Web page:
With a reasonable sized build the Rails are not to be worried about.
Why are you talking about “reasonable”? We’re talking about squeezing every last theoretical micron of accuracy and precision out of our builds!
I know, I’s kinda like trying to grind telescope optics out of Coke bottles with used playground sand, and insisting on a perfectly curved surface to work on…
HAHAHAHA, I know…I never learn. I say it can’t/shouldn’t be done, then someone proves me wrong…or is that my plan all along?
Sounds like a PITA for very little gain.
If you want that type of accuracy… build your MPCNC and use it to cut all aluminum parts for a larger/more rigid structure.
Lots of folks commented on Tom S’s stream last night about filling the tubes. Seems to be a reasonable enough and common supposition. Hence the concrete sticky post. Foam seemed to be the most common suggestion.
I am curious if foam in the side rails would decrease any resonance and cut down on noise. Having side rails that are 36", I have more room for issues. Put mid-span supports in and everything is smoother. Also getting my bearing hardware tweaked just right to ensure contact. I’ve had a few bearings that weren’t contacting 100% and that gave some buzzing.
A normal 24" bed it seems to not be an issue. Only when folks push the envelope do you get into complications.
Everything I have read here on from the many posts on YouTube and other places is that the MPCNC is a great design as is. Follow the specs. It just works. And I am a believer. No tweaking in software needed having bought the Archim 2 board and the steppers from the shop.
Epoxy granite has similar/better resonance dampening properties than cast iron. I am kind of tempted to build a smaller machine with stainless rails, filled with epoxy granite, specifically for milling aluminum. Just go overboard on anything that could possibly add rigidity, then use it to cut out the plates for my from-scratch CNC mill design.
Especially since I’m upgrading my minirambo so I’ll have an extra minirambo laying around…
I would love to see the equations for that but I am sure a few milimeters shorter tube would far outweigh any filling you could possibly put in a SS tube. Even more so for a Shorter Z axis and legs. So if you really wanted to beef it up mount the bottom corners directly to a table and skip the legs/locks/feet. A few build them this way.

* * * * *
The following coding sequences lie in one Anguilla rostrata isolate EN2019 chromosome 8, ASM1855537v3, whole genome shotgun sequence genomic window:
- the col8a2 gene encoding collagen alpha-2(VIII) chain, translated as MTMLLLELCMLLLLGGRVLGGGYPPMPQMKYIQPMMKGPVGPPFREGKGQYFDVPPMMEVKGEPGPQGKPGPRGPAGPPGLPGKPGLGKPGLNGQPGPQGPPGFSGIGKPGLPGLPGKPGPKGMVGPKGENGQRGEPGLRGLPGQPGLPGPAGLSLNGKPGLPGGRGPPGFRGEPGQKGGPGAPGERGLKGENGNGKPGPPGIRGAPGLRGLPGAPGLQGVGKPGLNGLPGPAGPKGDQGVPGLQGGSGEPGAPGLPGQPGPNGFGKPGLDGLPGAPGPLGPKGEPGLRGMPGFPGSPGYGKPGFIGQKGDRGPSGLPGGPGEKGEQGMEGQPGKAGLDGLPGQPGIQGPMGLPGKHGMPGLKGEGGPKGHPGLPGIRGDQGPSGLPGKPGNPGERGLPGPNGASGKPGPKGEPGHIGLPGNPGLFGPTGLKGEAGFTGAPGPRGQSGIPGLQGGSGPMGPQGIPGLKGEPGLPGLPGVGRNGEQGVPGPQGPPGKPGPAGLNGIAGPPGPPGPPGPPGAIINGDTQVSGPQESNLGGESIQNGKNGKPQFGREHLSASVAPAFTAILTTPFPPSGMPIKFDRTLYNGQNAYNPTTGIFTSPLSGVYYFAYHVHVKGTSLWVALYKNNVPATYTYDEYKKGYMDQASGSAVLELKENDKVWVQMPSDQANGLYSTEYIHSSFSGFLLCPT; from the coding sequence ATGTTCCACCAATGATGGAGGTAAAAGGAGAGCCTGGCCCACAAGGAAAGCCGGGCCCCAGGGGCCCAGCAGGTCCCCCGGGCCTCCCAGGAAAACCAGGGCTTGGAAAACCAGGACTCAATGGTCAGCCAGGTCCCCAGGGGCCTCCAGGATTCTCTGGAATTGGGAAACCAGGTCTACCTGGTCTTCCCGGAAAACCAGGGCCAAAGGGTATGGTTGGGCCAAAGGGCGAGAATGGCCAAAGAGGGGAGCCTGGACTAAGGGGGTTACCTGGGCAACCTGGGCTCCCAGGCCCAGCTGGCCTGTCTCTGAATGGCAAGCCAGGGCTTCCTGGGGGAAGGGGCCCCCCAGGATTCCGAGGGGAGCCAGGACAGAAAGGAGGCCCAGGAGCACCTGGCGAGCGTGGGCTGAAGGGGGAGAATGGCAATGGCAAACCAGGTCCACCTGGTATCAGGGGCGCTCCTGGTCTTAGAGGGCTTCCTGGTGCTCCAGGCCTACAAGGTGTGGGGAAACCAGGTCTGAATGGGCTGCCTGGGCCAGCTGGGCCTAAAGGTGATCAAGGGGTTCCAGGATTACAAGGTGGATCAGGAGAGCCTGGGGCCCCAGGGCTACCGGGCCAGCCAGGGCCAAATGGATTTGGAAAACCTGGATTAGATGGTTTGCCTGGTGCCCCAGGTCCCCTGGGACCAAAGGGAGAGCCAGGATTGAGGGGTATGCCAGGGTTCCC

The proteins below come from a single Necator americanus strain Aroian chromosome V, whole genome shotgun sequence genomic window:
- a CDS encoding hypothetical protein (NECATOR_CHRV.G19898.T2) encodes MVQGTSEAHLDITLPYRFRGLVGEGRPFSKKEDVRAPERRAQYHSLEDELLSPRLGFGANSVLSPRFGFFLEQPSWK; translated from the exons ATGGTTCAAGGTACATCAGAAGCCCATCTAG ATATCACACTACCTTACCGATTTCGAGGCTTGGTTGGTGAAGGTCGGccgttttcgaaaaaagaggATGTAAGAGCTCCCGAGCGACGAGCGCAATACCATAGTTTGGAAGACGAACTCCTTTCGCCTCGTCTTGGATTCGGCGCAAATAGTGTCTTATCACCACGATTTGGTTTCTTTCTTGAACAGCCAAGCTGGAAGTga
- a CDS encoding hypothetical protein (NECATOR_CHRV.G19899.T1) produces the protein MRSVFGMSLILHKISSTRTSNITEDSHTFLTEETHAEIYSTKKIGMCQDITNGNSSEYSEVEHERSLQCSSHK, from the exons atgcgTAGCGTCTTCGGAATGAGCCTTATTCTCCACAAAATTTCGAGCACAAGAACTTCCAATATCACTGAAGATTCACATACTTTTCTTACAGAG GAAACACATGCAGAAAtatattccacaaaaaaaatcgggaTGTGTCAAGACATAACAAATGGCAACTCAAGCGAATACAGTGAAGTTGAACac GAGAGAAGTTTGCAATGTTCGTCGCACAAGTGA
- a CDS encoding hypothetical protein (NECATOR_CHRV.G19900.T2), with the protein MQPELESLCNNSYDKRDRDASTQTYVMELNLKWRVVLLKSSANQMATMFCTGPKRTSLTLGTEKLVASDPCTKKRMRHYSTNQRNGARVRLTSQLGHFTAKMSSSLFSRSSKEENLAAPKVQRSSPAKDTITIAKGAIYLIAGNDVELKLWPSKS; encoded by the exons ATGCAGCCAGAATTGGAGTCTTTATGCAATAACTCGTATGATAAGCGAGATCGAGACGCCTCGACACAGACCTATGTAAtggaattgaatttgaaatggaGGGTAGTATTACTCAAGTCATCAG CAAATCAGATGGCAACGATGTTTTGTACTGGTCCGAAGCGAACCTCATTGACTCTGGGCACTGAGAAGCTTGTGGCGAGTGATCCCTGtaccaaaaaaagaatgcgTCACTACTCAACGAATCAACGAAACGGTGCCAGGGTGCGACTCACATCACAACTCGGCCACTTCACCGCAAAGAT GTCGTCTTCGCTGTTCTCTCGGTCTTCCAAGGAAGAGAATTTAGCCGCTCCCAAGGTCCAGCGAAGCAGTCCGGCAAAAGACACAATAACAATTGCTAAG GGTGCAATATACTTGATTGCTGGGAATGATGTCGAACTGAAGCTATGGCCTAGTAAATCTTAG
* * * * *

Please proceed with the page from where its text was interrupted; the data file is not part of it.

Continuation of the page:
I’m not a Mechanical Engineer and my ME friends don’t like me enough to do math for me.
But I could do a before/after test.
Like I said, I am wrong all the time, I am getting curious if I was wrong about this. But… I am confident enough not to spend anymore time on it myself.
I find that hard to believe. You must have really pissed them off somewhere along the line if they’re not willing to do maths for you. Not willing to show you the maths, or give you the proofs… That I can understand. That would require payment or romantic entanglements.
I was at work one day and an Engineer put an quadratic problem on the whiteboard. He was looking at it for a while, a little too long, so I got up and started asking questions. Then the other engineer got in, and a few minute later the boss (also engineer) got in on it.
We turned around and all of the designers were cracking up, Just watching us having fun doing math. HAHAHAHAH
It’d probably be easier to fill the tubes with sand and cap them than it would to try to pressurize them. Plus side to the sand is then you wouldn’t be running a small pipe bomb in your basement.
Yea, I’ve seen the point loads put flats on stainless, pressurized stainless would be awesome to watch, over a camera feed.